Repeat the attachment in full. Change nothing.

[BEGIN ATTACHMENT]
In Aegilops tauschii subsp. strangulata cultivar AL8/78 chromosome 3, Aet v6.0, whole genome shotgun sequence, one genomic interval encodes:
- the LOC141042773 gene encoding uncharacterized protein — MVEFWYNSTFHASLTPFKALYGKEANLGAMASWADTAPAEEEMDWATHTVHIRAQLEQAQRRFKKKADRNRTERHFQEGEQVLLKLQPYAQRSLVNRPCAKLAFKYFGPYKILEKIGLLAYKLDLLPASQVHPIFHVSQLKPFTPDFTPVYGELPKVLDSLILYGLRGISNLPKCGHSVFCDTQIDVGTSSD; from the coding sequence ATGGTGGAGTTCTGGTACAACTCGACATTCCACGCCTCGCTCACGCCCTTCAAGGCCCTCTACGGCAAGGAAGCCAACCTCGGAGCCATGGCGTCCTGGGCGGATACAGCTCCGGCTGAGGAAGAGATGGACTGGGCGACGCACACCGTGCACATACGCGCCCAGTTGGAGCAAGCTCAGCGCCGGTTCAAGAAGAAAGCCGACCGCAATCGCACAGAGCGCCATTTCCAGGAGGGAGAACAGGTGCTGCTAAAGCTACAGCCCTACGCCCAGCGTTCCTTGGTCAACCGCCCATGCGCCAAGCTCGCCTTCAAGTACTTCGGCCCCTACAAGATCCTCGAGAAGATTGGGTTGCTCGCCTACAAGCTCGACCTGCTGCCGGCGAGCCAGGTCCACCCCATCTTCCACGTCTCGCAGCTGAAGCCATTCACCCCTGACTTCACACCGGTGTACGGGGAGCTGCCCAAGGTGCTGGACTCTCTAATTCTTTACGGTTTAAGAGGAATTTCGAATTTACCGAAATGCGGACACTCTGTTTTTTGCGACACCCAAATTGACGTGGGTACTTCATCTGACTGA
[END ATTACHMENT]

In Aegilops tauschii subsp. strangulata cultivar AL8/78 chromosome 3, Aet v6.0, whole genome shotgun sequence, one genomic interval encodes:
- the LOC141042773 gene encoding uncharacterized protein — MVEFWYNSTFHASLTPFKALYGKEANLGAMASWADTAPAEEEMDWATHTVHIRAQLEQAQRRFKKKADRNRTERHFQEGEQVLLKLQPYAQRSLVNRPCAKLAFKYFGPYKILEKIGLLAYKLDLLPASQVHPIFHVSQLKPFTPDFTPVYGELPKVLDSLILYGLRGISNLPKCGHSVFCDTQIDVGTSSD; from the coding sequence ATGGTGGAGTTCTGGTACAACTCGACATTCCACGCCTCGCTCACGCCCTTCAAGGCCCTCTACGGCAAGGAAGCCAACCTCGGAGCCATGGCGTCCTGGGCGGATACAGCTCCGGCTGAGGAAGAGATGGACTGGGCGACGCACACCGTGCACATACGCGCCCAGTTGGAGCAAGCTCAGCGCCGGTTCAAGAAGAAAGCCGACCGCAATCGCACAGAGCGCCATTTCCAGGAGGGAGAACAGGTGCTGCTAAAGCTACAGCCCTACGCCCAGCGTTCCTTGGTCAACCGCCCATGCGCCAAGCTCGCCTTCAAGTACTTCGGCCCCTACAAGATCCTCGAGAAGATTGGGTTGCTCGCCTACAAGCTCGACCTGCTGCCGGCGAGCCAGGTCCACCCCATCTTCCACGTCTCGCAGCTGAAGCCATTCACCCCTGACTTCACACCGGTGTACGGGGAGCTGCCCAAGGTGCTGGACTCTCTAATTCTTTACGGTTTAAGAGGAATTTCGAATTTACCGAAATGCGGACACTCTGTTTTTTGCGACACCCAAATTGACGTGGGTACTTCATCTGACTGA